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Getting a Bang Out of ‘The Equalizer’ VFX

VFX supervisor Luke DiTommaso and VFX producer Michael Fernandes are responsible for everything from muzzle flashes to CG explosions on the CBS crime drama, starring Queen Latifah, which was just renewed for a second season.

Just renewed for a second season, CBS’ hit crime drama, The Equalizer, a reimagined version of the 1980s series, stars Academy Award-nominated actor Queen Latifah (Chicago, Bessie) as Robyn McCall, a woman with a mysterious background who uses her extensive skills as a former CIA operative to help those with nowhere else to turn.

It’s up to VFX supervisor Luke DiTommaso and VFX producer Michael Fernandes to identify and produce the show’s visual effects, done in collaboration with creative studio Molecule VFX. According to DiTommaso, “Michael and I have three main areas of responsibility for each episode. First, we identify potential VFX in the script, and discuss them creatively with the showrunners and director. That includes VFX logistics planning for the shoots. Second, during production, we supervise the visual effects on set or on location, making sure they are shot in a way that will suit us well later. Sometimes that includes shooting additional VFX elements for production. And lastly, we collaborate with post-production, and guide the Molecule VFX artists on a creative and technical level through to final delivery, making sure that the original idea on the script page makes it to the screen in a convincing and realistic way.”

The Equalizer is a fast-paced action show that takes place in New York but is shot in New Jersey,” DiTommaso notes. “There are often set extensions and location enhancements to ground the show in New York, as well as a certain amount of action enhancements like gunshot muzzle flashes, bullet hits on surfaces and people, breaking glass, blown tires, smoke grenades, even a CG dart for a bar scene. In the pilot we did a large explosion; we’ve also done some smaller explosions. The interior driving scenes are done at the stages using greenscreen. We did a CG drone for a scene where that was a central story point. We also do a fair number of burn-ins for monitors and screens, including some floating text elements.” 

A bit more than half-way through the season, the pair note that while each episode presents a new and fun challenge, they can think of three highlights to share. “In the first episode, we did a massive explosion that nearly kills McCall,” DiTommaso reveals. “On the day Queen Latifah did her own stunts, she dove onto the ground while there were interactive lights that simulated the light from the fire. We did a separate pass with an SFX explosion, which gave us a great base of propane fire, dirt, dust, and debris. We followed that up with CG simulations of the glass windows and wood mullions shattering, along with huge CG fireballs that complemented the practical effects that overtake McCall. We composited all the elements together into a dramatic end of act.”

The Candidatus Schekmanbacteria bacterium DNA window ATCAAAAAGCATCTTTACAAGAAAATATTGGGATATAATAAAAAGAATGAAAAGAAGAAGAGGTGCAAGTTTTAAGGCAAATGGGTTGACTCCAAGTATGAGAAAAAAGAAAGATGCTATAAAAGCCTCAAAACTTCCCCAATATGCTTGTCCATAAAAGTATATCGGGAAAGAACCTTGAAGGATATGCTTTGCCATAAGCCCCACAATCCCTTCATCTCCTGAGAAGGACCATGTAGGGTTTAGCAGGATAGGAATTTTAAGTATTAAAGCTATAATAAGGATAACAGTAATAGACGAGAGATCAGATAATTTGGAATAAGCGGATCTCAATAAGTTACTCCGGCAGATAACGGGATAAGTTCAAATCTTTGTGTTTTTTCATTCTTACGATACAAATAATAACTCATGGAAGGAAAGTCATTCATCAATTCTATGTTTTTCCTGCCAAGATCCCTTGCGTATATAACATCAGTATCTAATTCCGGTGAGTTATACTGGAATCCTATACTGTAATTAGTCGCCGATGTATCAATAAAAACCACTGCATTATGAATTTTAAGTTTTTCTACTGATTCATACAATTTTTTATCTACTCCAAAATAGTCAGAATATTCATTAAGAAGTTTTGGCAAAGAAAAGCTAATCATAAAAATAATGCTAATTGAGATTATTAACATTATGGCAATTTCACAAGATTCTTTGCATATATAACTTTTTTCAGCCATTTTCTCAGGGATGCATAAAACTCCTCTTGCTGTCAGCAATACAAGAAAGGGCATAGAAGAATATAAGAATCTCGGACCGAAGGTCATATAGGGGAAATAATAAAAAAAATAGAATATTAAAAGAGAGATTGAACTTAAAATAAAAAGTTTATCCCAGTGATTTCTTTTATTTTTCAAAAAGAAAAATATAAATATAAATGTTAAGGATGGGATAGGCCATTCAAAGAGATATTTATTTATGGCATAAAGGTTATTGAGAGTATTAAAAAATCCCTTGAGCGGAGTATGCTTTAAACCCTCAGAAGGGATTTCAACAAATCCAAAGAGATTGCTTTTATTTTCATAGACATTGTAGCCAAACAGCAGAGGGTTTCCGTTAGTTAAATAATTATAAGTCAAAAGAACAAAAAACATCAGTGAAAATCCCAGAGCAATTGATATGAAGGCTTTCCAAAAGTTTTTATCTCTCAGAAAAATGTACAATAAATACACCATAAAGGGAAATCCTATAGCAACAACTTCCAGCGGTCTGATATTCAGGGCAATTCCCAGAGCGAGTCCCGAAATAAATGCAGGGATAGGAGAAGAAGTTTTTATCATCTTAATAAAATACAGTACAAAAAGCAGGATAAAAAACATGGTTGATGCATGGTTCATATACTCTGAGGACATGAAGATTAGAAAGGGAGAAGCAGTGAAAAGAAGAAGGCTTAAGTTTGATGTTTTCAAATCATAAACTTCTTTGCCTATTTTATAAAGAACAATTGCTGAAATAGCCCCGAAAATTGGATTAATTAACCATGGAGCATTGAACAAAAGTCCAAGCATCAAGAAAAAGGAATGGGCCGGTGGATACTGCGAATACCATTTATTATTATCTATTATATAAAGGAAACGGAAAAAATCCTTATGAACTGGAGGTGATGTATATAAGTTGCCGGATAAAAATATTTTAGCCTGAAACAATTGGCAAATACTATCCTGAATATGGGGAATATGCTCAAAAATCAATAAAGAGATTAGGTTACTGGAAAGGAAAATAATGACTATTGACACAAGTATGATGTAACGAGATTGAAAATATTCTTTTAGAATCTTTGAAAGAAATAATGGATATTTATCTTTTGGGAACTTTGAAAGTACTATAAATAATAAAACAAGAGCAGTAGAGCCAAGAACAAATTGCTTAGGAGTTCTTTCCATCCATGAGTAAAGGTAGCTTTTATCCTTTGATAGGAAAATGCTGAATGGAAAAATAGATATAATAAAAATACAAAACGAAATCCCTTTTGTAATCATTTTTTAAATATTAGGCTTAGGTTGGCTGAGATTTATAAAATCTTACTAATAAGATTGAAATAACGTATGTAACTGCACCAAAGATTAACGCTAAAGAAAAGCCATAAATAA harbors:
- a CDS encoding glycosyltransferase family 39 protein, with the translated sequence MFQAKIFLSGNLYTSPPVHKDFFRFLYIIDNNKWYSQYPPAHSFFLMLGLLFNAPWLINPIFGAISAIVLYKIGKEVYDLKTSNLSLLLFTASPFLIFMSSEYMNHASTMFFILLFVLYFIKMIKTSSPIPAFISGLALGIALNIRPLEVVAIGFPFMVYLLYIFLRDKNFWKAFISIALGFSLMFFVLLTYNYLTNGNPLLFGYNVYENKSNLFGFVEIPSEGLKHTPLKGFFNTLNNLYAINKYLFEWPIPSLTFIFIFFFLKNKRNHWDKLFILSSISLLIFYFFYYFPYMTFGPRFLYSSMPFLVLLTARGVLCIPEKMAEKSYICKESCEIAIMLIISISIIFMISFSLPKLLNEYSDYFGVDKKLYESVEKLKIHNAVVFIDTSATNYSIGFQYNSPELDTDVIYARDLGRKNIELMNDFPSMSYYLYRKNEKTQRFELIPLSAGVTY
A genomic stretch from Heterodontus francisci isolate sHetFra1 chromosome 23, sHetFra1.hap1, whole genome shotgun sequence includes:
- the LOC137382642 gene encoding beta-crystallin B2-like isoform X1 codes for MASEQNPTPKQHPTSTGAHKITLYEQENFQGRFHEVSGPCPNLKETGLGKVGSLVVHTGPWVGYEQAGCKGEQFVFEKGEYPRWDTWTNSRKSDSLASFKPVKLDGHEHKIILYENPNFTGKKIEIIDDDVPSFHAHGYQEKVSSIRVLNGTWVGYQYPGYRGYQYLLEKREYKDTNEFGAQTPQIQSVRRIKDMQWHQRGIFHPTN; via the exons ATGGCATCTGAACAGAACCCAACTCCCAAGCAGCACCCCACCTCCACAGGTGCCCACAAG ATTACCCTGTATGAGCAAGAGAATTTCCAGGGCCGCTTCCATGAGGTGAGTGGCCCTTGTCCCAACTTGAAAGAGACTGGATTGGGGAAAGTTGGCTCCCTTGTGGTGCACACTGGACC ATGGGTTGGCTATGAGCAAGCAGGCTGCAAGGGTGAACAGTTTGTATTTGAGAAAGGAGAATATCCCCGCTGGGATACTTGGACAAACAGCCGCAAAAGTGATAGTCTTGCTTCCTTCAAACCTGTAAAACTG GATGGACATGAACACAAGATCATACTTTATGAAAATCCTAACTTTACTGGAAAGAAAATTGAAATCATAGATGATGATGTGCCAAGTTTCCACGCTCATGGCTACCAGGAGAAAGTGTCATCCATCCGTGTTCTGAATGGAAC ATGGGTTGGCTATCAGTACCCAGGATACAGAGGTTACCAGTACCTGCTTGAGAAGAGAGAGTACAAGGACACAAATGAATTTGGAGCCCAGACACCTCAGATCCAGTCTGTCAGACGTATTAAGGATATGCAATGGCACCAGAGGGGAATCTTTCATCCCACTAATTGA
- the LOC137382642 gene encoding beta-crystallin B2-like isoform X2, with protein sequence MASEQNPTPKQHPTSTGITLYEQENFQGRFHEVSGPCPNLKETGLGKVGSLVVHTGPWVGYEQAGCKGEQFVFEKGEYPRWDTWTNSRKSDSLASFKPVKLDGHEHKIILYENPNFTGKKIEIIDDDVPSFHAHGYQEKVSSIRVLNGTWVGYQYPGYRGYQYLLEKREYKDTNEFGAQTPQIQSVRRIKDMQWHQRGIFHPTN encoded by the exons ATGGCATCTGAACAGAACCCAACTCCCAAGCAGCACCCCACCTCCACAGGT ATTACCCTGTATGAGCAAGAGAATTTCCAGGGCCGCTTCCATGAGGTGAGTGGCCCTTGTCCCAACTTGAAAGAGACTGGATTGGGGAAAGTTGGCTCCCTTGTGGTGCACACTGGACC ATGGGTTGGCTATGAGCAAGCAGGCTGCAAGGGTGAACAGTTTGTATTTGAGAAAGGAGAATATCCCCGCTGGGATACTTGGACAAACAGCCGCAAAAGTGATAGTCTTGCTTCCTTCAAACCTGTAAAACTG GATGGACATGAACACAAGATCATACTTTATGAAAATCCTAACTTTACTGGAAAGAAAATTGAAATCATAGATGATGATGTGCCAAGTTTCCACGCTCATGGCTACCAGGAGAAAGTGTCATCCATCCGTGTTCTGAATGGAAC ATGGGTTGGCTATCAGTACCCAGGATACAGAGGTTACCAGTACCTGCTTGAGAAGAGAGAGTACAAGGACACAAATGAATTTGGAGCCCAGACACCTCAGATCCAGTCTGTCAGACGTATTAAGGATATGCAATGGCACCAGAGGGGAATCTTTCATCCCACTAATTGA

“In the second episode, there is a plot line where McCall recognizes the sound of sailboats in the background of a call and decides to investigate marinas in the area,” he continues. “The scene was shot in an industrial area of New Jersey, far from any water. The Props and Art Dept did a great job dressing the location, but you can clearly see in a big opening crane shot that it was not a marina. As part of a separate VFX unit, we shot crane footage of a real marina full of sailboats and composited that onto the background of the production footage. We were very happy with the result, which helped tell the story of McCall’s detective work.” 

The fourth episode includes a scene where McCall and William Bishop, played by Chris Noth, have a conversation out in front of the Jumbotron in Times Square. “The conversation was shot in front of a bluescreen at the stages,” DiTommaso explains. “The DP and gaffer did a fantastic job providing the interactive lighting, so it felt like the actors were standing among all the illuminated billboards. We shot the background footage of Times Square beforehand using stand-ins, so we matched those angles when we shot on stage. When we composited the actors into the background, the result was a scene that felt seamlessly in Times Square.”

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Dan Sarto is Publisher and Editor-in-Chief of Animation World Network.